By Darla Shelden
City Sentinel Reporter
OKLAHOMA CITY, OK – The Oklahoma Coalition to Abolish the Death Penalty (OK-CADP) has announced the election of its 2019-2020 Executive Board of Directors. Rev. Don Heath was re-elected as the organization’s Board Chair after serving in that position for two years, and as vice chair for two years prior.
Pastor of Edmond Trinity Christian Church since 2007, Heath received his Master of Divinity degree with high honors (summa cum laude) from Phillips Theological Seminary in Tulsa. He represents the Christian Church (Disciples of Christ) in Oklahoma for the coalition.
Heath is an attorney at Hirsch, Heath & White, PLLC in Oklahoma City. He received his Juris Doctor from the University of Oklahoma School of Law in 1982.
A court-ordered moratorium has been in place in Oklahoma since October 2015 after the botched executions of Clayton Lockett and Charles Warner, and the near execution of Richard Glossip after a lethal injection protocol drug mix up.
In 2018, the State of Oklahoma announced that nitrogen hypoxia would be its new method of execution. However, death by gas mask has never been used as a mode of execution in the United States, and Oklahoma has been unable to obtain a device that would “appropriately introduce nitrogen into an individual’s system.” The state is now ready to “develop the machine themselves,” according to the state attorney general.
Until the new protocol is in place, the moratorium on executions in Oklahoma will continue.
“The Coalition will continue to emphasize the humanity of the people on death row,” Heath said. “In the coming year, we will continue to work to improve conditions on death row and to seek clemency whenever possible. We also hope to expand our coalition to include more people of color, young people, and other people of good will who want to build a non-violent Oklahoma.”
Re-elected as OK-CADP’s Vice Chair is Dr. Elizabeth Overman, a Political Science professor at the University of Central Oklahoma.
Overman teaches public policy, nonprofit management and program evaluation, and minority policy and politics, among other courses, at UCO in the Master of Public Administration program.
This year, Dr. Overman hosted a screening on the UCO campus of the ABC documentary, “The Last Defense,” which examines the case of Julius Jones on Oklahoma’s death row. The event was co-sponsored by OK-CADP, the UCO Master of Public Administration Program, Pi Alpha Alpha Global Honor Society for Public Affairs & Administration, the UCO Debate Club, Criminal Justice Club of UCO.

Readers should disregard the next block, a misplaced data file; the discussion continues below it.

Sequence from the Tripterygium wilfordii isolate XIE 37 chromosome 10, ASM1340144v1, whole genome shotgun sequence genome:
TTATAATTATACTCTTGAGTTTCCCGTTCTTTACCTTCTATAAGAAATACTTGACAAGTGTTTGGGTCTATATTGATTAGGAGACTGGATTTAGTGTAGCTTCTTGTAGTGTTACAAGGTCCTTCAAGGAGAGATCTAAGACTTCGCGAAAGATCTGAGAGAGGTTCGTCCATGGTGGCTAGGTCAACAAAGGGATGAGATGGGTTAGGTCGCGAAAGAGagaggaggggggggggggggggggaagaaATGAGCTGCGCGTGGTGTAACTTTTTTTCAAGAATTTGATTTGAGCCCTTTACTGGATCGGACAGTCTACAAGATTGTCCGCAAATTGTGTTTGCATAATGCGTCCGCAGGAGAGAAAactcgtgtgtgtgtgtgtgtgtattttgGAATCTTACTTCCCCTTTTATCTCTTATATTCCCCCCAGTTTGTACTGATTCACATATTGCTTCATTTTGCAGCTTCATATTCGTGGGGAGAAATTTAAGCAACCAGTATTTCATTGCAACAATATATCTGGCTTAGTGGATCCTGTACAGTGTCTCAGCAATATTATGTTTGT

Margie Roetker, representing the Peace and Justice Committee of Oklahoma City’s St. Charles Borromeo Catholic Church, was re-elected and will serve a second term as board Treasurer.
“My faith has taught me that all people are children of God, created in God’s image and due respect for no other reason,” Roetker said. “My faith is a faith of second chances.”
A coalition member for nearly two decades, Margaret Cox has been elected as the group’s board Secretary for the 2019-2020 term. Cox has served in a variety of capacities including secretary, treasurer, and newsletter editor.
Cox has been arrested a dozen times or more during acts of civil disobedience against the death penalty. Having attended numerous clemency hearings Margaret stated, “I have seen the Pardon & Parole board recommend clemency, however, the governor has not always granted it.”
During the coalition’s awards dinner on June 8, Cox was elected as one of the organization’s seven at-large board members along with Wende Battle, Leslie Fitzhugh, Kelley Garrett, Nykkia Harris, Dr. Overman, and Dr. Gilbert Parks.
Representing the National Association of Blacks in Criminal Justice, Oklahoma Chapter, Fitzhugh was appointed to also serve on the executive committee for a second term.
Heath said, “OK-CADP will greatly benefit from Elizabeth’s research into lynching in Oklahoma and her education efforts with students at UCO regarding abolishing the death penalty, Margaret’s extensive history with the coalition, Margie’s concern for the sanctity of life as a former chaplain, and Leslie’s 30 years of experience serving in the Oklahoma Department of Corrections.”
Based in Oklahoma City, OK-CADP is a grassroots membership organization that engages in outreach, education, and advocacy aimed at raising awareness of issues related to abolishing the death penalty.
For more information, visit okcadp.org.